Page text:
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  14. #10

    Default Re: 7th fret problem

    I appreciate all the suggestions. The main reason I do the luthier work myself is because I live in the boonies and I have had a guitar butchered by a local “professional” once in the past. I am going to have a closer look with a high-sensitivity tuner this weekend. My hearing isn’t that awesome but I am particular about setup and there is definitely something off.

  15. #11

    Default Re: 7th fret problem

    There’s a good Wikipedia entry “inharmonicity” that might relate. My take is that the spectrum generated by two different length, mass, plucked strings is different, even if the fundamental (what the tuner measures) is the same. One particular note, on one fret could have a tonal content not seen on other notes, even if the rest of the instrument was somehow linear in response, which it isn’t . Perhaps a different string type might alleviate the problem.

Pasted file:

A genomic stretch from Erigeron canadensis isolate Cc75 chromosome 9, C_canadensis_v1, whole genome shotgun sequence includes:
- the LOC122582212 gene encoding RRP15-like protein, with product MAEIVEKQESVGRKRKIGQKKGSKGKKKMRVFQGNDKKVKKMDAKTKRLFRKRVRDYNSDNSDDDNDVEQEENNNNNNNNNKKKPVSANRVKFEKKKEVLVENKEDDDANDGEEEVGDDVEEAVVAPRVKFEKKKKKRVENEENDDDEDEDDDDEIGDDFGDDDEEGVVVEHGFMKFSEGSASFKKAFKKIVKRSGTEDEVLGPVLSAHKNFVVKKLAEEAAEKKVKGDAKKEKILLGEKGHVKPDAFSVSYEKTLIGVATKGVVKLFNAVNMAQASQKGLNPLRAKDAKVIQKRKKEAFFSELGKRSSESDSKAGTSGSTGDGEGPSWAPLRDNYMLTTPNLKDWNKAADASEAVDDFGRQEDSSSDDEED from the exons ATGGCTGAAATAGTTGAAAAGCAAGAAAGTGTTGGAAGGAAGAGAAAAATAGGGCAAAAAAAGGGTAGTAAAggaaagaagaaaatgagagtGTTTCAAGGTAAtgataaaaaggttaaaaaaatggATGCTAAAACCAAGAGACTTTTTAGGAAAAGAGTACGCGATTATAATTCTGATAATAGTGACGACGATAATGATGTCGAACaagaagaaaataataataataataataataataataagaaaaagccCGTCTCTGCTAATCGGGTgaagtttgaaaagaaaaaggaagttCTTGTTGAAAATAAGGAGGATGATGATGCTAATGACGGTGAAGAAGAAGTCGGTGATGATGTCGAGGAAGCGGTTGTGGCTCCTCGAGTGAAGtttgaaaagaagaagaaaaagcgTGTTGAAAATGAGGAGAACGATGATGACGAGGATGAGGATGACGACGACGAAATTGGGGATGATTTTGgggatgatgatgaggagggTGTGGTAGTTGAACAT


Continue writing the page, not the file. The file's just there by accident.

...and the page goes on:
Good thing I don’t have a good ear!

  16. #12
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    Default Re: 7th fret problem

    That's why I'm stumped on this one. If a tuner cannot detect an intonation problem it just doesn't make sense that there is one. I can't think of any physical problem with the mandolin that would cause one string to be out of tune at only one fret and the error be undetectable using a tuner.
    Yep, I was stumped as well when I had a similar problem on a guitar. Solved it by changing strings, so the suggestion above to change to a different string type is a good one.
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  18. #13
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    Default Re: 7th fret problem

    wondering if there is a very small flat spot on the string(or strings) at that fret-wondering if it might register correct with a tuner, but give you a strange note quality you are hearing. +3 on changing the strings. I would take a good look with a magnifying glass of the fret in that area. Maybe take some steel wool and buff it really well. just some random thoughts.